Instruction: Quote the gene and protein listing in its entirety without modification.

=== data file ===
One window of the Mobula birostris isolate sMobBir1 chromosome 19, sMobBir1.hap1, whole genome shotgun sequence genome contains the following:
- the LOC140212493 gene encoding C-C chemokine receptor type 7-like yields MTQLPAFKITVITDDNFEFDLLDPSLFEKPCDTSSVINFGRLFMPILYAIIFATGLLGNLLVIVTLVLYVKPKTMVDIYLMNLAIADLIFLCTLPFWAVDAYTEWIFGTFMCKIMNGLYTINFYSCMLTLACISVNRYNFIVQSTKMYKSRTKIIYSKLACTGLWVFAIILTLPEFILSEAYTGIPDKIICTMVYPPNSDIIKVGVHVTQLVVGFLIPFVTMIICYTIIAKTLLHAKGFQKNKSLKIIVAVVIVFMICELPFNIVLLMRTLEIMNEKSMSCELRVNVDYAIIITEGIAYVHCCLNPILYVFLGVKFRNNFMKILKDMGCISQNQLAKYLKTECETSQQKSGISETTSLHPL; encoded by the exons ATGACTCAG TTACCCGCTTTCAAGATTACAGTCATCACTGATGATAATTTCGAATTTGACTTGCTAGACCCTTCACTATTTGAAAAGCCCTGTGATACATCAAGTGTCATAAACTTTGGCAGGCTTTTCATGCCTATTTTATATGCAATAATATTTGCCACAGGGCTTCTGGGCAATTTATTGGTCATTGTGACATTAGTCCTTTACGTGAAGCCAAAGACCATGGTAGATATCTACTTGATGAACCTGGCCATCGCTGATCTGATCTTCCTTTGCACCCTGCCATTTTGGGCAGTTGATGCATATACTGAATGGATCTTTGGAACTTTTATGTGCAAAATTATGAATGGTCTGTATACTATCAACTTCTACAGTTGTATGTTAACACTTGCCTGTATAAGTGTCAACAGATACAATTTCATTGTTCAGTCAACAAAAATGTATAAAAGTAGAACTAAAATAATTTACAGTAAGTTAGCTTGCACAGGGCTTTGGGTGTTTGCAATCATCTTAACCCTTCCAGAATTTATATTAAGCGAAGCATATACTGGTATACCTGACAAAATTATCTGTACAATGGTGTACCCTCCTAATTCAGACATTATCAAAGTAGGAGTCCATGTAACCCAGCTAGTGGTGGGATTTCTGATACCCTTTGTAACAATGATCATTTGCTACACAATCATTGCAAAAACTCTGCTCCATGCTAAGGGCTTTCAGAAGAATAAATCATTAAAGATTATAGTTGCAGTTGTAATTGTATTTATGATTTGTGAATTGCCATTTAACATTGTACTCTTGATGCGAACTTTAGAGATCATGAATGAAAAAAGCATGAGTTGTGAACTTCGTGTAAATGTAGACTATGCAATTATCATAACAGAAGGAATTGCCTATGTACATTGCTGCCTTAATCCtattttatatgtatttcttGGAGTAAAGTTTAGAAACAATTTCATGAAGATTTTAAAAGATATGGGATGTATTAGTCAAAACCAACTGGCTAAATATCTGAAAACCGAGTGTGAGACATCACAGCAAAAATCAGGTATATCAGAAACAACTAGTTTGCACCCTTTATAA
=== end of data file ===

One window of the Mobula birostris isolate sMobBir1 chromosome 19, sMobBir1.hap1, whole genome shotgun sequence genome contains the following:
- the LOC140212493 gene encoding C-C chemokine receptor type 7-like yields MTQLPAFKITVITDDNFEFDLLDPSLFEKPCDTSSVINFGRLFMPILYAIIFATGLLGNLLVIVTLVLYVKPKTMVDIYLMNLAIADLIFLCTLPFWAVDAYTEWIFGTFMCKIMNGLYTINFYSCMLTLACISVNRYNFIVQSTKMYKSRTKIIYSKLACTGLWVFAIILTLPEFILSEAYTGIPDKIICTMVYPPNSDIIKVGVHVTQLVVGFLIPFVTMIICYTIIAKTLLHAKGFQKNKSLKIIVAVVIVFMICELPFNIVLLMRTLEIMNEKSMSCELRVNVDYAIIITEGIAYVHCCLNPILYVFLGVKFRNNFMKILKDMGCISQNQLAKYLKTECETSQQKSGISETTSLHPL; encoded by the exons ATGACTCAG TTACCCGCTTTCAAGATTACAGTCATCACTGATGATAATTTCGAATTTGACTTGCTAGACCCTTCACTATTTGAAAAGCCCTGTGATACATCAAGTGTCATAAACTTTGGCAGGCTTTTCATGCCTATTTTATATGCAATAATATTTGCCACAGGGCTTCTGGGCAATTTATTGGTCATTGTGACATTAGTCCTTTACGTGAAGCCAAAGACCATGGTAGATATCTACTTGATGAACCTGGCCATCGCTGATCTGATCTTCCTTTGCACCCTGCCATTTTGGGCAGTTGATGCATATACTGAATGGATCTTTGGAACTTTTATGTGCAAAATTATGAATGGTCTGTATACTATCAACTTCTACAGTTGTATGTTAACACTTGCCTGTATAAGTGTCAACAGATACAATTTCATTGTTCAGTCAACAAAAATGTATAAAAGTAGAACTAAAATAATTTACAGTAAGTTAGCTTGCACAGGGCTTTGGGTGTTTGCAATCATCTTAACCCTTCCAGAATTTATATTAAGCGAAGCATATACTGGTATACCTGACAAAATTATCTGTACAATGGTGTACCCTCCTAATTCAGACATTATCAAAGTAGGAGTCCATGTAACCCAGCTAGTGGTGGGATTTCTGATACCCTTTGTAACAATGATCATTTGCTACACAATCATTGCAAAAACTCTGCTCCATGCTAAGGGCTTTCAGAAGAATAAATCATTAAAGATTATAGTTGCAGTTGTAATTGTATTTATGATTTGTGAATTGCCATTTAACATTGTACTCTTGATGCGAACTTTAGAGATCATGAATGAAAAAAGCATGAGTTGTGAACTTCGTGTAAATGTAGACTATGCAATTATCATAACAGAAGGAATTGCCTATGTACATTGCTGCCTTAATCCtattttatatgtatttcttGGAGTAAAGTTTAGAAACAATTTCATGAAGATTTTAAAAGATATGGGATGTATTAGTCAAAACCAACTGGCTAAATATCTGAAAACCGAGTGTGAGACATCACAGCAAAAATCAGGTATATCAGAAACAACTAGTTTGCACCCTTTATAA